Snow Lake Resources has been advised to broaden its horizons with its lithium project near Snow Lake.
The company provided an update on its Thompson Brothers lithium project, located near Snow Lake, on March 26. The update comes after an outside analysis of the project completed by Vancouver-based CanMine Consultants. CanMine began discussions to review the site in January, aiming for a resource estimate to be completed at a later date. Workers with CanMine visited the site last month.
According to a report from Snow Lake Resources, assay results from core samples taken from the project show high levels of lithium-containing minerals. CanMine recommended that the company begin testing for other elements, such as tantalum and caesium.
Caesium is a highly reactive metal used in oil exploration, atomic clocks and some electronics. Tantalum is used often in electronic components and metal alloys, ranging from use in smartphones to nuclear reactors and ballistic missiles.
CanMine also suggested Snow Lake Resources sample additional rock near known pegmatite contacts. Pegmatites can contain high amounts of lithium, particularly when in the form of spodumene, a mineral that has been found at the Thompson Brothers site.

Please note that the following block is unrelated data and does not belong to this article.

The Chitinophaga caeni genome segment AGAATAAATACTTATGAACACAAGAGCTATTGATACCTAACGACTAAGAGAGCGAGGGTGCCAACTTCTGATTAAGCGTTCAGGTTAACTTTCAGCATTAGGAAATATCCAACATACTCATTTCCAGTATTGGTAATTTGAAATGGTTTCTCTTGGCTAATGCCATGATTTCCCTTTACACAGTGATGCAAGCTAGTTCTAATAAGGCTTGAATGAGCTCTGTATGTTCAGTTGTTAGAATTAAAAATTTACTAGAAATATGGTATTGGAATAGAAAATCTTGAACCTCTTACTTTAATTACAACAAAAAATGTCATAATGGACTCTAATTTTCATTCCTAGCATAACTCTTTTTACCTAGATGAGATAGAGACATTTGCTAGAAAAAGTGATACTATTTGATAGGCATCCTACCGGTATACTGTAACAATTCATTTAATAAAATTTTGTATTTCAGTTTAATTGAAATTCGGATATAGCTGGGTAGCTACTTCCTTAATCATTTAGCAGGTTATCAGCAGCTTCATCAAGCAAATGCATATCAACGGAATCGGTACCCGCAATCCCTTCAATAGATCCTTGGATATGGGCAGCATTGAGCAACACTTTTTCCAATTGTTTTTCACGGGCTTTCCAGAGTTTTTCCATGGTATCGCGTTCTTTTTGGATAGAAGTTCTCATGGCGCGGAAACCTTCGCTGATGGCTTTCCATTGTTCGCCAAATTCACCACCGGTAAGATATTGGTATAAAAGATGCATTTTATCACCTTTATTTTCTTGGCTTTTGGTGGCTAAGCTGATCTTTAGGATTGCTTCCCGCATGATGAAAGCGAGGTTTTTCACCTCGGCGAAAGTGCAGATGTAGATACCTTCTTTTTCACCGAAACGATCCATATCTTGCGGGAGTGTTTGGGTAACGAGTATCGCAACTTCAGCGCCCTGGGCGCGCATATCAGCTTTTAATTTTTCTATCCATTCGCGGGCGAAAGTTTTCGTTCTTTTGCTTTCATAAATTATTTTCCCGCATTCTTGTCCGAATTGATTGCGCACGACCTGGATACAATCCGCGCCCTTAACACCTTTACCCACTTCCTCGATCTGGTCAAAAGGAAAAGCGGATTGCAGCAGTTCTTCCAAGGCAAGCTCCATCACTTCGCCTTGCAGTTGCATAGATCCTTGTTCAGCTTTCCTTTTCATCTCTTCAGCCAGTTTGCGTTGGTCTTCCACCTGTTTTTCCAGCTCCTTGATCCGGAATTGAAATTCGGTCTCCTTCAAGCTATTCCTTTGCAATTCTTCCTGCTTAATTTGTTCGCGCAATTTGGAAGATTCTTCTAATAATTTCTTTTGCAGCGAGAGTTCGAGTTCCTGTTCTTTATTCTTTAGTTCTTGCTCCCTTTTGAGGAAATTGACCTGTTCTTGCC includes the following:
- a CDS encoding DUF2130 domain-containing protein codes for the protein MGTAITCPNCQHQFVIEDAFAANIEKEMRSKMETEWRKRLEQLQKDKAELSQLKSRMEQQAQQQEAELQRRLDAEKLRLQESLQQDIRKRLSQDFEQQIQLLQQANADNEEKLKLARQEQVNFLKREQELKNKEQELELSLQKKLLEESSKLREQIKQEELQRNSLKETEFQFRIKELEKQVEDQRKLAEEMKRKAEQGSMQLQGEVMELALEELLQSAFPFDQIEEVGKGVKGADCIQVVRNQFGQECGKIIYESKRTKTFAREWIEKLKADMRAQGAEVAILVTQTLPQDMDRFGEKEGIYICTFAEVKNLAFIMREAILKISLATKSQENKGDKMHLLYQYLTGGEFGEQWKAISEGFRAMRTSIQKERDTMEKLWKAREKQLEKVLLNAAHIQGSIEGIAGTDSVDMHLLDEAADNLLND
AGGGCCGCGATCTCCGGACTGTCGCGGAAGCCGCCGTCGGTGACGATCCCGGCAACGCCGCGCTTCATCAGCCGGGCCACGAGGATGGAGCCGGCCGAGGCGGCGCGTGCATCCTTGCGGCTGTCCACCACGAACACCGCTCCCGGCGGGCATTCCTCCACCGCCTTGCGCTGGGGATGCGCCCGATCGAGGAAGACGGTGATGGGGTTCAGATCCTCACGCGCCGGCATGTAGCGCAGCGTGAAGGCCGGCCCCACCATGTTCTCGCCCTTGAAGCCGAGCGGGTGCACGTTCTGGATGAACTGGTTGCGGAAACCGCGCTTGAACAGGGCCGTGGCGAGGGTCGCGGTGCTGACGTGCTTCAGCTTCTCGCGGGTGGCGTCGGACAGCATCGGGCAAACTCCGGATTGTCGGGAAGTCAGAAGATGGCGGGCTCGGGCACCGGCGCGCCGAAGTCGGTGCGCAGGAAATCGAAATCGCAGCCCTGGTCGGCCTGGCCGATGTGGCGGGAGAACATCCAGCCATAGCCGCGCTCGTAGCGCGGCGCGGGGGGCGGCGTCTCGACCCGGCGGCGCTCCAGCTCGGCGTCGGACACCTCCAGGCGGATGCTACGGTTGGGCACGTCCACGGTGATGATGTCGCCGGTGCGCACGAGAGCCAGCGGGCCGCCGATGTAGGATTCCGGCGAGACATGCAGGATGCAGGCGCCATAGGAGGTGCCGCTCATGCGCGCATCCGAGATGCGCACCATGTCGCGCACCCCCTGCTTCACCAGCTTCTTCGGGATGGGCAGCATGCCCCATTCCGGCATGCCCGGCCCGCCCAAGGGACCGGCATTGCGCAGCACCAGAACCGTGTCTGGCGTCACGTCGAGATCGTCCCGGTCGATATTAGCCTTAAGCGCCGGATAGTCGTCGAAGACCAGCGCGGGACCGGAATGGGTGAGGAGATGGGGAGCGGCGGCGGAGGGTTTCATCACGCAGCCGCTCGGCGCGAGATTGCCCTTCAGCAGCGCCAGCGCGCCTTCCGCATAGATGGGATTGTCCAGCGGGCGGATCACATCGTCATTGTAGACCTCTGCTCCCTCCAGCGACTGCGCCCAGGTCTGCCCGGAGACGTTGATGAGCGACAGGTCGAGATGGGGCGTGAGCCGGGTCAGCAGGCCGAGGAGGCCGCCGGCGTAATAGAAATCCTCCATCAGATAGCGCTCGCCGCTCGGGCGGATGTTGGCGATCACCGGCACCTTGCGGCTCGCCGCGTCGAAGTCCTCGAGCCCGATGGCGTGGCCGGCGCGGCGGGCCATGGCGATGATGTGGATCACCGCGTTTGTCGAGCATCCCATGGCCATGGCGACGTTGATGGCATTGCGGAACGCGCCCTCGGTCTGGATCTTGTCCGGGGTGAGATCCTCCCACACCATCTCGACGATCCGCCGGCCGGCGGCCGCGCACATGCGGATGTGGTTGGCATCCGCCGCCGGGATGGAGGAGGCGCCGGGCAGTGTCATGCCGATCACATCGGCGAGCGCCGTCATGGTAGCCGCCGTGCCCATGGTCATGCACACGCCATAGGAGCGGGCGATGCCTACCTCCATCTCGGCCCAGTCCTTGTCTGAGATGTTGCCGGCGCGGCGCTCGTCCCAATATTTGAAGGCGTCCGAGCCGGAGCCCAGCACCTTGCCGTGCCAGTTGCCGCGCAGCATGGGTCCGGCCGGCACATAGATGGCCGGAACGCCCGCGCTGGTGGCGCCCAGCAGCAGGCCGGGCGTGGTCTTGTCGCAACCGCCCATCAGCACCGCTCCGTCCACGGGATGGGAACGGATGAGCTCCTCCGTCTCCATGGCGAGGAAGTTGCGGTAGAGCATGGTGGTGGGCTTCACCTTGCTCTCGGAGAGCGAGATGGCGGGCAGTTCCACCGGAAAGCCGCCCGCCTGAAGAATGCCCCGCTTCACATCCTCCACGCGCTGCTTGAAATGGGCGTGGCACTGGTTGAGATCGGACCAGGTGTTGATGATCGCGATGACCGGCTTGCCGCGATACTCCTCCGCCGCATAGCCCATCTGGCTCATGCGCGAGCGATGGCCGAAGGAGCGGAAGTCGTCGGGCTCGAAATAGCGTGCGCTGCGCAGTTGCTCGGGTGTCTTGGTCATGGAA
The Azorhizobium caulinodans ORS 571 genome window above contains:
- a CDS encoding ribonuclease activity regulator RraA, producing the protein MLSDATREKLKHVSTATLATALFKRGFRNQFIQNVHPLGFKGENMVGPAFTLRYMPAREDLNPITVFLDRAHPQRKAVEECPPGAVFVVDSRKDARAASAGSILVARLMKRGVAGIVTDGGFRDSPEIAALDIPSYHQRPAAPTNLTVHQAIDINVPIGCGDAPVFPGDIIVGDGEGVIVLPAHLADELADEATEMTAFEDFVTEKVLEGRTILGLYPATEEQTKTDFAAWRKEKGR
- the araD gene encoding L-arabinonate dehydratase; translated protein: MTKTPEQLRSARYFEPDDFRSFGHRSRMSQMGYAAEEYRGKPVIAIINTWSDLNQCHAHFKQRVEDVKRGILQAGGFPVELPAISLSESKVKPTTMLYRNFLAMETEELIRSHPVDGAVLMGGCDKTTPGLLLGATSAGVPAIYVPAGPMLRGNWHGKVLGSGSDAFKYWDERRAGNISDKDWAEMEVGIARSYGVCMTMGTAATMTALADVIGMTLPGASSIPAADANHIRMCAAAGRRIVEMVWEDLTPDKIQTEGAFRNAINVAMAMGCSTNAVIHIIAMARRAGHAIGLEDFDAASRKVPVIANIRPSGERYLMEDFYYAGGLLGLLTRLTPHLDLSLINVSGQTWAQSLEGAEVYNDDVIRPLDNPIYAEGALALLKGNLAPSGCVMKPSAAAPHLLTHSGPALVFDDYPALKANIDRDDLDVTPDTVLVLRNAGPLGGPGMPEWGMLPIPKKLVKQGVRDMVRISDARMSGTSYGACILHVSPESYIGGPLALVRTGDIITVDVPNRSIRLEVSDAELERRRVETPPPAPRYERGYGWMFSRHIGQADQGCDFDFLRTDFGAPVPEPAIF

Six drill cores associated with the site logged in 2017 have shown several deficiencies, according to CanMine’s findings, and were not logged to the same standards as drill cores logged later. The six holes will be relogged.
Snow Lake Resources also announced the company would form a technical advisory team, focusing on lithium development. One member of the team has been named: Carey Galeschuk, a geoscientist who formerly worked at the Tanco Mine in southeastern Manitoba. The Tanco mine, currently owned by the Cabot Corporation, is the world’s largest producer of caesium and also produces tantalum and pollucite.